• Grant money you may have received in 2020-2021 if you claimed through the Self-Employment Income Support Scheme because of the COVID-19 pandemic

You’ll be required to keep these records for at least five years after the tax year deadline. 

For example, tax returns submitted for the 2021-2022 tax year by 31 January 2023 must be kept until at least 31 January 2028.

In the next few years, HMRC expects businesses to transition to digital bookkeeping as part of their ‘Making Tax Digital’ scheme. This means you’ll need to use accounting software to submit your tax returns 4 times a year. However, with some expenses and receipt records still provided on paper, finding the right digital accounting software is important. Discover how Countingup can help below.

Finding and managing customers

Clothing businesses can find huge success with online advertising, giving you the chance to grow your business internationally. Knowing how to meet customer trends, manage inventory and handle customer payments will be important at every stage of your new business.

As you start, make sure you conduct market research to find the best target market for your new business. Catering for too many different customer styles can be difficult for small businesses, therefore finding a good niche to begin with is vital. Find out more in our article How to write a business plan.

Advertising your new business

Customers expect businesses of all sizes to have at least a website or social media account these days. Being online can help customers trust your business by letting them find important information like item sizes and delivery rates. Therefore, your new business may also benefit from advertising online. Find out more in our articles How to create a business website and How to use social media for business.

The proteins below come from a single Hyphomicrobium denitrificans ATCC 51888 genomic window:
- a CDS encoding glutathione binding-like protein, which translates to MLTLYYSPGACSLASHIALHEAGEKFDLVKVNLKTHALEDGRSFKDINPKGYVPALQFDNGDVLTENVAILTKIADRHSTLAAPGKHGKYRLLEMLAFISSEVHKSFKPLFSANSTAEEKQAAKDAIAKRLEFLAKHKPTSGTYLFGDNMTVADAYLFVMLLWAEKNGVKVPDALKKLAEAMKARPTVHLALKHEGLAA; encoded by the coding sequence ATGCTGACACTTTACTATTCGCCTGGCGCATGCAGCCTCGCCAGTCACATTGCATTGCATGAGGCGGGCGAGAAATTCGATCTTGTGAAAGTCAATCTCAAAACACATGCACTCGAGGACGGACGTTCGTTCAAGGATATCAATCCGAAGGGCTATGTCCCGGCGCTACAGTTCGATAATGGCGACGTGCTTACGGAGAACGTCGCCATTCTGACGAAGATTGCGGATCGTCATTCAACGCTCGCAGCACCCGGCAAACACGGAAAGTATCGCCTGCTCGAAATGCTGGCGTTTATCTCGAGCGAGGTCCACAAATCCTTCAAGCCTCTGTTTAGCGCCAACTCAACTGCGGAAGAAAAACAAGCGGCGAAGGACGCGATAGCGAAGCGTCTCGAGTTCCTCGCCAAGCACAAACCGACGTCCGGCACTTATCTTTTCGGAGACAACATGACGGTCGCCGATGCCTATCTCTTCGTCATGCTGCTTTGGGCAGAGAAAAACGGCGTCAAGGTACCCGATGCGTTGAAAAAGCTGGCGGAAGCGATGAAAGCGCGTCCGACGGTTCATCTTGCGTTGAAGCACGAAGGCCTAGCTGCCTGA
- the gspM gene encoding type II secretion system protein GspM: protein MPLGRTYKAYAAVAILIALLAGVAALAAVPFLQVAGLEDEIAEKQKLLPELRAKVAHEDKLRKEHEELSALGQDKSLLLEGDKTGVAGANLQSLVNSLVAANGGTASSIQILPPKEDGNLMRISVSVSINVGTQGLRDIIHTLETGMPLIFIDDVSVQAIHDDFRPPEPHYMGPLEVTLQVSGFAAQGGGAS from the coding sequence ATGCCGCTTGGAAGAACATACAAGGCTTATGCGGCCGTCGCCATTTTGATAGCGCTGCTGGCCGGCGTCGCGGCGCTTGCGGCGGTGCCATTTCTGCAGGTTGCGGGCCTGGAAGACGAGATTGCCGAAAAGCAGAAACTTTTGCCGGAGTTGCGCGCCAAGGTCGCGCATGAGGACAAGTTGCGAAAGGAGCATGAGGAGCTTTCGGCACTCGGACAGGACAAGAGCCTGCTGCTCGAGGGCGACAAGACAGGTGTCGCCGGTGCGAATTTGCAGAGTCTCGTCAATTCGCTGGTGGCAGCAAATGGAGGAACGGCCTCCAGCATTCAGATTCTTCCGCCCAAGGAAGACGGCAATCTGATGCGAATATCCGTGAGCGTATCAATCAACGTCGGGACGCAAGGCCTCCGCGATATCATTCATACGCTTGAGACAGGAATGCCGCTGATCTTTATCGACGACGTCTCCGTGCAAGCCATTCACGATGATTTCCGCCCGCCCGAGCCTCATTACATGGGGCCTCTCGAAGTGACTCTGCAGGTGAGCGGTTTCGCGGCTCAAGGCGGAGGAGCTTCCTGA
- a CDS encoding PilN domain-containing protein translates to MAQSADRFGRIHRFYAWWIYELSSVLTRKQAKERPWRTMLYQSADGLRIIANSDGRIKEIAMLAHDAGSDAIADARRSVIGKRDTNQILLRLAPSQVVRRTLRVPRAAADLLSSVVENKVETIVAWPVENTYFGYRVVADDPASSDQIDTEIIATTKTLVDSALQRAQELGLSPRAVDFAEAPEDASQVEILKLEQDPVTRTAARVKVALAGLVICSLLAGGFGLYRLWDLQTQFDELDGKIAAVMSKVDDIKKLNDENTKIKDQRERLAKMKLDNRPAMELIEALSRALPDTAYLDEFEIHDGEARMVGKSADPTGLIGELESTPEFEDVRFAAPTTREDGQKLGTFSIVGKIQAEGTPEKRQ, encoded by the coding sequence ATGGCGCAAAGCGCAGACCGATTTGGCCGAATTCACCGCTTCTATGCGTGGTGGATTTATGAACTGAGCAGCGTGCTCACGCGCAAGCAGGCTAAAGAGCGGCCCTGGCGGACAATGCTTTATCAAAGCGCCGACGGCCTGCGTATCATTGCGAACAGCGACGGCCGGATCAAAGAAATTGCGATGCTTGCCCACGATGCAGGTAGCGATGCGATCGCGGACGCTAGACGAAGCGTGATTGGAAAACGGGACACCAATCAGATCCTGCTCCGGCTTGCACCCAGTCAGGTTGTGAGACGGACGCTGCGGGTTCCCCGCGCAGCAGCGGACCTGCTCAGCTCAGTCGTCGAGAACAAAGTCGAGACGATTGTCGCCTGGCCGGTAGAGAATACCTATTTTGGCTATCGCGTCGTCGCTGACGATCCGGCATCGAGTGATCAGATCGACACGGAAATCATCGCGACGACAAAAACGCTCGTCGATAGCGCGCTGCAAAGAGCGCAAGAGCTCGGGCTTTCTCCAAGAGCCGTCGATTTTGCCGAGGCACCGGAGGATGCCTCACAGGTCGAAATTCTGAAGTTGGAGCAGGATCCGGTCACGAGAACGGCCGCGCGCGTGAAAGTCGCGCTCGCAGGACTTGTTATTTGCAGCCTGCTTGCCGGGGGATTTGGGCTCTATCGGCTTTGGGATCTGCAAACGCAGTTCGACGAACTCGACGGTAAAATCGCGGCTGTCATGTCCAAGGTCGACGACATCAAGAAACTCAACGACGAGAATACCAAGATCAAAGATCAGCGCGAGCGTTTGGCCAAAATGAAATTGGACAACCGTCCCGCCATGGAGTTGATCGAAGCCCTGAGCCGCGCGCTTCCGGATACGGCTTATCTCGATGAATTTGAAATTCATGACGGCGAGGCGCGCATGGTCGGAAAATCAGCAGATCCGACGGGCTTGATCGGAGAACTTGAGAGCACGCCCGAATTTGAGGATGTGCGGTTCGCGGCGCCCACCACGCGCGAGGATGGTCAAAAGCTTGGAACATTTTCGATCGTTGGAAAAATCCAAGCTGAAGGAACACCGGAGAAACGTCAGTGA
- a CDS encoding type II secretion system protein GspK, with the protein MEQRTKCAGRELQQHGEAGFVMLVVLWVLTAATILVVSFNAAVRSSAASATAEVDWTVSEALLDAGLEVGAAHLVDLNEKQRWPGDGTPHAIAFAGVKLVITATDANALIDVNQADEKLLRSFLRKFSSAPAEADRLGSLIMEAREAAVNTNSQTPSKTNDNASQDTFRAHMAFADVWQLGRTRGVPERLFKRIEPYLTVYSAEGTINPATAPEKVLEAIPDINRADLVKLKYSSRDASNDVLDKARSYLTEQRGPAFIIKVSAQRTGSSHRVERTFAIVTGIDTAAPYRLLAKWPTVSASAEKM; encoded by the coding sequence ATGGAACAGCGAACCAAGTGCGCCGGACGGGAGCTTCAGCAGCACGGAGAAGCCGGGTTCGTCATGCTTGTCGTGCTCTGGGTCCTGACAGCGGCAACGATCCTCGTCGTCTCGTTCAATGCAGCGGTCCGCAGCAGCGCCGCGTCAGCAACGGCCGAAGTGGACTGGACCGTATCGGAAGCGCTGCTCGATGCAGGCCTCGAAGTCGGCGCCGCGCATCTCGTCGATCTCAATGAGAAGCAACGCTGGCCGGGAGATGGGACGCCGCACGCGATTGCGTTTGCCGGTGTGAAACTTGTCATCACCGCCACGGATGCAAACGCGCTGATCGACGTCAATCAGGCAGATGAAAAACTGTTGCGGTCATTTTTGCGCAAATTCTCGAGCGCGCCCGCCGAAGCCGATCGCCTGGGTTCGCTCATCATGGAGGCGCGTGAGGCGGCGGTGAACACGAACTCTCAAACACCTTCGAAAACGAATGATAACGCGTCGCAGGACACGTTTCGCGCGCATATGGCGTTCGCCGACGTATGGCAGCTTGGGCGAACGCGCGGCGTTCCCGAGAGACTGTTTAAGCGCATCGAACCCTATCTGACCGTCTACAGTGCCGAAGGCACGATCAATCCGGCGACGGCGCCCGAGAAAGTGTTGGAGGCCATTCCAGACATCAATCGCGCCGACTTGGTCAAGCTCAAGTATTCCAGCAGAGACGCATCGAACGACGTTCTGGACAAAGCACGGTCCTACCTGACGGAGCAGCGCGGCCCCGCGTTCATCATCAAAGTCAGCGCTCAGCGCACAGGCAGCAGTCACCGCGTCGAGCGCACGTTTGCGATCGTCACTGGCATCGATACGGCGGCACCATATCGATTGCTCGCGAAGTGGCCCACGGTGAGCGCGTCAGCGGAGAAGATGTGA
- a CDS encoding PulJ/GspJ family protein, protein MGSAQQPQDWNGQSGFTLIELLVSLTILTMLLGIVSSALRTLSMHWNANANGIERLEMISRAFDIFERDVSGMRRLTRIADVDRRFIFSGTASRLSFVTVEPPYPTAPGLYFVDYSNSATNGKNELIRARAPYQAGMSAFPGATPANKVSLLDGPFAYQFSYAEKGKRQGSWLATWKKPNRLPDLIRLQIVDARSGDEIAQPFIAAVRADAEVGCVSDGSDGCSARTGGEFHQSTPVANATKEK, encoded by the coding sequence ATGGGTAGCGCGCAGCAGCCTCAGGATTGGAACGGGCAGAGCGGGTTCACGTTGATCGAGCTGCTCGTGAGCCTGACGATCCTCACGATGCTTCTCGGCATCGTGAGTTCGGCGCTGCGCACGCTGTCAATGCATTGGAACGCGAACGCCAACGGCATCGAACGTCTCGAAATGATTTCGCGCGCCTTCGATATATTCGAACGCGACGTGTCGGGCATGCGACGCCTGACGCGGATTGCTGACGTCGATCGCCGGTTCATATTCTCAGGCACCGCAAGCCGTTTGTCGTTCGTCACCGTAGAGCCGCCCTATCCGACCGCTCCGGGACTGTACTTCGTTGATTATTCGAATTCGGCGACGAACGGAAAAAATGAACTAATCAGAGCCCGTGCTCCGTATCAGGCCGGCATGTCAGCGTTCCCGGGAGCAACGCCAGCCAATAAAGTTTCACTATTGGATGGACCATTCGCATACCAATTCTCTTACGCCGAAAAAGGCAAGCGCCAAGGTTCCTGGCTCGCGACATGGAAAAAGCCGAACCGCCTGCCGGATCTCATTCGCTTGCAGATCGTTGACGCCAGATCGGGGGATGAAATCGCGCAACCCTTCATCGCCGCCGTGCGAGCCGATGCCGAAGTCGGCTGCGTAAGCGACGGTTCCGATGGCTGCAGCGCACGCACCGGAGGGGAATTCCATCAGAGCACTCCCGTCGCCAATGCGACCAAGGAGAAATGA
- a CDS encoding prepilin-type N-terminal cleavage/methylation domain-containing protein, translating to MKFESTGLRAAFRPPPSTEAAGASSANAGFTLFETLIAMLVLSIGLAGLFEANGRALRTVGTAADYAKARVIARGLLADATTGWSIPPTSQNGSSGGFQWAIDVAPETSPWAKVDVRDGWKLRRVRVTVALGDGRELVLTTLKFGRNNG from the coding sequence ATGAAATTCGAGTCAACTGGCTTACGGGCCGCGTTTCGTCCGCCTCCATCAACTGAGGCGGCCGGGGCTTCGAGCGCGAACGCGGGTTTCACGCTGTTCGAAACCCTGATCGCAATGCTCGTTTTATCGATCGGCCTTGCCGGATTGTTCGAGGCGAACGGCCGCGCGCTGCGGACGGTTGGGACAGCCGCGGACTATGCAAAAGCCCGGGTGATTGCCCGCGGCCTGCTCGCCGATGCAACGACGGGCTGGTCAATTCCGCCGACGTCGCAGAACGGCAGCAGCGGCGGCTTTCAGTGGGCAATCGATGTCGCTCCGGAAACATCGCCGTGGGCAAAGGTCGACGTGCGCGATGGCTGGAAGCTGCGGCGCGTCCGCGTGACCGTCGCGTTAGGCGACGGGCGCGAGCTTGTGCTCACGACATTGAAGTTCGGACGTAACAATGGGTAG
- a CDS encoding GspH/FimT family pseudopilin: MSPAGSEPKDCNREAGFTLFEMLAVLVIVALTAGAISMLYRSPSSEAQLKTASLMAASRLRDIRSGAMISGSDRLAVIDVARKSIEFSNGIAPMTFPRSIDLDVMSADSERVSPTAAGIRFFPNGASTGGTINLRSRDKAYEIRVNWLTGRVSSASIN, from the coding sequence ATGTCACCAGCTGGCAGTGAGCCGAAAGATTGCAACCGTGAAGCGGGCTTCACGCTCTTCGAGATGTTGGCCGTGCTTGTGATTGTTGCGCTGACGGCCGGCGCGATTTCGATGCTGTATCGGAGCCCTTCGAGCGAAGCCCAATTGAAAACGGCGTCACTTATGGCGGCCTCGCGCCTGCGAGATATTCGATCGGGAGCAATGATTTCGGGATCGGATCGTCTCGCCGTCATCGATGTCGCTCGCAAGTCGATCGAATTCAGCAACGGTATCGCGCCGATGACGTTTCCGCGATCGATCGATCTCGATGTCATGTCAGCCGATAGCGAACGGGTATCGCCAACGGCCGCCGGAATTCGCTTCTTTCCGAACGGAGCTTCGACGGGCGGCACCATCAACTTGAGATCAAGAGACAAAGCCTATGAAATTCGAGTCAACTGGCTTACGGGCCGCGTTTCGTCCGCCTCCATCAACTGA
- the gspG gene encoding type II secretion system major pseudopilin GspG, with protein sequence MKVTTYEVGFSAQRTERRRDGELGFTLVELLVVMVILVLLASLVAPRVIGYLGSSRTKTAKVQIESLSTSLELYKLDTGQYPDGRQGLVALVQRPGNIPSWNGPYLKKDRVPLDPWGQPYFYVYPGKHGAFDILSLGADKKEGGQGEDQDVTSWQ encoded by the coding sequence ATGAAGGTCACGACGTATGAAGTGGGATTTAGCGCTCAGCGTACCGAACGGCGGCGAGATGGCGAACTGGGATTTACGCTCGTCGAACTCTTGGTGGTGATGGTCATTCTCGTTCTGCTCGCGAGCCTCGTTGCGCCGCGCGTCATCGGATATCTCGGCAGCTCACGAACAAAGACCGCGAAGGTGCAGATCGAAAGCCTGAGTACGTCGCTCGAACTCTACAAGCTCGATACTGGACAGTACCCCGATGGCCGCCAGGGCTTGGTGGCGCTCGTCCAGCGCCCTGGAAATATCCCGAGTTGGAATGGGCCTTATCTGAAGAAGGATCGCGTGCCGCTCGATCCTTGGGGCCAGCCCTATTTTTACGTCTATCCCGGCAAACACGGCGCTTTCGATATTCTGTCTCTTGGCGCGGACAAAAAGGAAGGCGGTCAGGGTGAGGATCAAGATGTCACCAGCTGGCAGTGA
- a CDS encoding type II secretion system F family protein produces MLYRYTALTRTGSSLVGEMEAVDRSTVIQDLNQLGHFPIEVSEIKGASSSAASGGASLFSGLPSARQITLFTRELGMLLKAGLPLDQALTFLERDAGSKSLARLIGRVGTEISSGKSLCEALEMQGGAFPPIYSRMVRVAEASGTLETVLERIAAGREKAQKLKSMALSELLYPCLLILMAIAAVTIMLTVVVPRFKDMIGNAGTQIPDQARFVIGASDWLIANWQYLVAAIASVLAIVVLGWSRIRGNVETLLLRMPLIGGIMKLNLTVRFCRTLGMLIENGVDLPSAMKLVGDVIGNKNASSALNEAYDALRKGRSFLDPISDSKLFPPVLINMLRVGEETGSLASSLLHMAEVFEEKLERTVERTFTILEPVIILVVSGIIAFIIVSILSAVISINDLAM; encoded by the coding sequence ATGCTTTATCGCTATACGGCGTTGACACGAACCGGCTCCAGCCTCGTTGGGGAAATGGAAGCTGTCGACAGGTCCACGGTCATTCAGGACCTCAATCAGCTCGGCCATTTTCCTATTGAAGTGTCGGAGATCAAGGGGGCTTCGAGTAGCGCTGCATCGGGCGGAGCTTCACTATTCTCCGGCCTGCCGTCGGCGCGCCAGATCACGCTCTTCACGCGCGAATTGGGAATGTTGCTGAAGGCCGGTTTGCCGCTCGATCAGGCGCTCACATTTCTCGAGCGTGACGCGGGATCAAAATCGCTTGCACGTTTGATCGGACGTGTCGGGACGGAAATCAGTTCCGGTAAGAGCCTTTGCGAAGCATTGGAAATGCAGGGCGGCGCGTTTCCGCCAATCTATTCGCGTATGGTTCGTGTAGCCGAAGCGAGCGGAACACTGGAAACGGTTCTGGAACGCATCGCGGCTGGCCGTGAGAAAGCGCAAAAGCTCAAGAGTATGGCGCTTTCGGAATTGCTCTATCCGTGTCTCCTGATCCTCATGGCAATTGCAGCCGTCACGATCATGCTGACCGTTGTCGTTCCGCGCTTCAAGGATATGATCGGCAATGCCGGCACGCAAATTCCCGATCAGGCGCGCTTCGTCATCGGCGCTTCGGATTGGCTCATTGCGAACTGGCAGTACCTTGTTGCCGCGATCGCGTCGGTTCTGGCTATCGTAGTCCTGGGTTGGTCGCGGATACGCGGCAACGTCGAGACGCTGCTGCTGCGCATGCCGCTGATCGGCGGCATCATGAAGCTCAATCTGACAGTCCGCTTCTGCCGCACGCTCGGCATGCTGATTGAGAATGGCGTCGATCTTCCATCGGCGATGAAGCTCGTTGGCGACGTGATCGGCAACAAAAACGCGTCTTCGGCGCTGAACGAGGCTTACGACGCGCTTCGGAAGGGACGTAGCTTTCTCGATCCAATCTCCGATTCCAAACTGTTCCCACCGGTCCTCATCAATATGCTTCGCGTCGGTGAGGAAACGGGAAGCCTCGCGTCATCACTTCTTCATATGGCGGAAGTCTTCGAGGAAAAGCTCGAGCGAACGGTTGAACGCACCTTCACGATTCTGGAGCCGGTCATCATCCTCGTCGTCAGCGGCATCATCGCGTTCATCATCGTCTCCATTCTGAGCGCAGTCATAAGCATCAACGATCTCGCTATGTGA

Other things to consider as you set up

As you’re setting up your business, you’ll need to think about how you can add value for your customers, how you’ll manage deliveries and if you need different types of insurance. Consider the following: 

  • Can you provide additional value for customers by offering home tailoring or personalised styling?
  • Do you want to specialise in a specific type of clothing for activities or occasions?
  • If you do more alteration work, should you have premises?
  • Do you need public liability or business car insurance?
  • Do you need to import fabrics and manage customs?

Save time to focus on what matters with Countingup

Launching a new business takes time and effort – so don’t let admin and bookkeeping steal time away from doing what you love. The Countingup app will help you save on the time and stress of maintaining well-organised financial records.

Countingup is the business current account and accounting software in one app. It helps you to automate your business’ financial admin and keep on top of your bookkeeping easily.

Get paid faster with instant invoicing and make sure your accounts are always accurate with our automatic expense categorisation and receipt capture prompts.  And our tax estimate tool will help you know exactly how much to set aside.

Find out more here and sign up for free today.